Sakae’s HisayaŌdori Park is a very nice urban park that features events on weekends; if the weather is good, nearly every weekend. The parkalso contains the Nagoya TV Tower.The 180-meter towerwas the first built in Japan back in 1954. Since then, Nagoya has become quite fond of it, and the TV Tower is often mentioned as a symbol of Nagoya. When the weather is nice you can find families and couples taking pictures in front of it, and at nightwhen the tower is illuminated it dominates the skyline and can be seen from all over Sakae.
In the shadow of the tower sits the ever funky Oasis 21, where events are held on theMilky Way Square; an open public space below Water Spaceship roof. From the roof you have a great view of the tower, and many couples find it pleasant to stroll around the rooftop pond and enjoy the view. The public space belowholds restaurants and stores, and even a Saturday morning farmer’s market. The space also plays host to large public events and celebrations, such as the World Cosplay Championships when they came to Nagoya in 2010 and 2011. Adjacent to Oasis 21 you will find the Aichi Fine Arts Center, which is home tothe Aichi Fine Art Museum and Aichi Performing Arts Theater.There is also a Wolfgang Puck, among other things.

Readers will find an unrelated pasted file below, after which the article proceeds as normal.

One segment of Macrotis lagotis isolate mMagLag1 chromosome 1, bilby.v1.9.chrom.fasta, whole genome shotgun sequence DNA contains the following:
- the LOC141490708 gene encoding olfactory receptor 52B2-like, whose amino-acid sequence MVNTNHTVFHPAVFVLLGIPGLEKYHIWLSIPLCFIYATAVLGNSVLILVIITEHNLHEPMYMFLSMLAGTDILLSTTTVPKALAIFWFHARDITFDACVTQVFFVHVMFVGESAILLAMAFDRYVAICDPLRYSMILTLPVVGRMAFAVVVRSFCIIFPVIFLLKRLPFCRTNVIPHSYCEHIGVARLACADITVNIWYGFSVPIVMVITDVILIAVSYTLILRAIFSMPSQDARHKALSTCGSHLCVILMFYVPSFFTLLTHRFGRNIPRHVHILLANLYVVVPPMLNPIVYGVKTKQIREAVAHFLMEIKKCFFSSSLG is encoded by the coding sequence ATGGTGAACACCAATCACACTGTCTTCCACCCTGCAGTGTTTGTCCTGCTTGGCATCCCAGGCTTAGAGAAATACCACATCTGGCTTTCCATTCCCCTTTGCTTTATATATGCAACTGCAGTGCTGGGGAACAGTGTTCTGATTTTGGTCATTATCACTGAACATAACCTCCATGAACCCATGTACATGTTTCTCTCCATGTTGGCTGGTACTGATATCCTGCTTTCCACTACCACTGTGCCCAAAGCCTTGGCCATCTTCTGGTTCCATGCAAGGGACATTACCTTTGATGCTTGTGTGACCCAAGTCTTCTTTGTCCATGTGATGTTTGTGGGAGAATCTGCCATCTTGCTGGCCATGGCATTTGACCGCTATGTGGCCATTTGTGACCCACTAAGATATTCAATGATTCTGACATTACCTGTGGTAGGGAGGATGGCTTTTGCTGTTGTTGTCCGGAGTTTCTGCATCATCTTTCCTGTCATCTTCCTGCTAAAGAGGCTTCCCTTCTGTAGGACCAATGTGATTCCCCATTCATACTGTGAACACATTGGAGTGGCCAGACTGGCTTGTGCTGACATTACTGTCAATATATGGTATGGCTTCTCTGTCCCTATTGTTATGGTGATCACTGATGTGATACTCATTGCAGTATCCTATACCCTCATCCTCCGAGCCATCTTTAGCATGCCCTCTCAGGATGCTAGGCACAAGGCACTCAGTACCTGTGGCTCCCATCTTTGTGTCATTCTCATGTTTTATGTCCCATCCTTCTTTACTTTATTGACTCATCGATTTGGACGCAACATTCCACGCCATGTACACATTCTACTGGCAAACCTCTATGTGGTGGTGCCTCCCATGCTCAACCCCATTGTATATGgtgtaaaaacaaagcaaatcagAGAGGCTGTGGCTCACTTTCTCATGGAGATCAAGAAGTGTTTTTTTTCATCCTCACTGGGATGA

Matsuzakaya, Maruei Sakae, and Mitsukoshi are department stores known collectively as the 3M of Nagoya. These, and other large stores such as Parco, Nadya Park, and Lachic, extend well into the adjacent Yaba-cho area. This area between Sakae and Yaba-Cho contains many high-end luxury import brand stores, and ranks among the best shopping areas in Japan. You can find some of the most expensive brand name clothes, shoes, and bags in the world, but there is also a Gap! Nearby NadyaPark, isa modern skyscraper and shopping complex housing the International Design Centre Nagoya on its fourth floor and the Loft Departmental Store, which seems to have everything you could need.